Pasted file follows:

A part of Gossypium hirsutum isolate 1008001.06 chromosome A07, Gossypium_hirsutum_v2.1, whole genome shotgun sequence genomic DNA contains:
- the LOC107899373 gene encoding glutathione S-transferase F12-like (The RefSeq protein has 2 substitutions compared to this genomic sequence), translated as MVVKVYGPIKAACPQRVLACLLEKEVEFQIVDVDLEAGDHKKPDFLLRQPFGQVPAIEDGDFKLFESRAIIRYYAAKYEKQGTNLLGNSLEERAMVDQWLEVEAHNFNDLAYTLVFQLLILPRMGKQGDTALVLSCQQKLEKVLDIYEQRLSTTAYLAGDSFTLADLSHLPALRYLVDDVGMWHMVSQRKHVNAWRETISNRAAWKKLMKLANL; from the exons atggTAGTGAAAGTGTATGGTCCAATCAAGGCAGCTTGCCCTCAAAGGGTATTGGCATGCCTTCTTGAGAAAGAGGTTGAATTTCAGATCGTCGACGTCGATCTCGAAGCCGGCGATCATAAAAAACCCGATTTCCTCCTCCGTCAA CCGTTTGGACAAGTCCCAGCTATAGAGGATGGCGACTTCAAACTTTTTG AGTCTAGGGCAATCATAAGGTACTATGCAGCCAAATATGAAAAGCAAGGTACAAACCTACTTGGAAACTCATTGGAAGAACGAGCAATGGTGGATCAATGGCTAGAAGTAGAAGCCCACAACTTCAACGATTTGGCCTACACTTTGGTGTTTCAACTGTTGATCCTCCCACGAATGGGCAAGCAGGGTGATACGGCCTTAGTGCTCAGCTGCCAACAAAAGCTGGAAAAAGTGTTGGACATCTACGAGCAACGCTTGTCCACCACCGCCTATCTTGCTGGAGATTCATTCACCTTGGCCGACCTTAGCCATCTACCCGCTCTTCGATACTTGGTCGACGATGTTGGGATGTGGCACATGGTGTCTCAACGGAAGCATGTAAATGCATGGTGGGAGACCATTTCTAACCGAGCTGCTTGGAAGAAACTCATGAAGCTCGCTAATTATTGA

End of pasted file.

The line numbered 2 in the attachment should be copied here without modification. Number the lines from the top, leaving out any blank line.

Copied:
- the LOC107899373 gene encoding glutathione S-transferase F12-like (The RefSeq protein has 2 substitutions compared to this genomic sequence), translated as MVVKVYGPIKAACPQRVLACLLEKEVEFQIVDVDLEAGDHKKPDFLLRQPFGQVPAIEDGDFKLFESRAIIRYYAAKYEKQGTNLLGNSLEERAMVDQWLEVEAHNFNDLAYTLVFQLLILPRMGKQGDTALVLSCQQKLEKVLDIYEQRLSTTAYLAGDSFTLADLSHLPALRYLVDDVGMWHMVSQRKHVNAWRETISNRAAWKKLMKLANL; from the exons atggTAGTGAAAGTGTATGGTCCAATCAAGGCAGCTTGCCCTCAAAGGGTATTGGCATGCCTTCTTGAGAAAGAGGTTGAATTTCAGATCGTCGACGTCGATCTCGAAGCCGGCGATCATAAAAAACCCGATTTCCTCCTCCGTCAA CCGTTTGGACAAGTCCCAGCTATAGAGGATGGCGACTTCAAACTTTTTG AGTCTAGGGCAATCATAAGGTACTATGCAGCCAAATATGAAAAGCAAGGTACAAACCTACTTGGAAACTCATTGGAAGAACGAGCAATGGTGGATCAATGGCTAGAAGTAGAAGCCCACAACTTCAACGATTTGGCCTACACTTTGGTGTTTCAACTGTTGATCCTCCCACGAATGGGCAAGCAGGGTGATACGGCCTTAGTGCTCAGCTGCCAACAAAAGCTGGAAAAAGTGTTGGACATCTACGAGCAACGCTTGTCCACCACCGCCTATCTTGCTGGAGATTCATTCACCTTGGCCGACCTTAGCCATCTACCCGCTCTTCGATACTTGGTCGACGATGTTGGGATGTGGCACATGGTGTCTCAACGGAAGCATGTAAATGCATGGTGGGAGACCATTTCTAACCGAGCTGCTTGGAAGAAACTCATGAAGCTCGCTAATTATTGA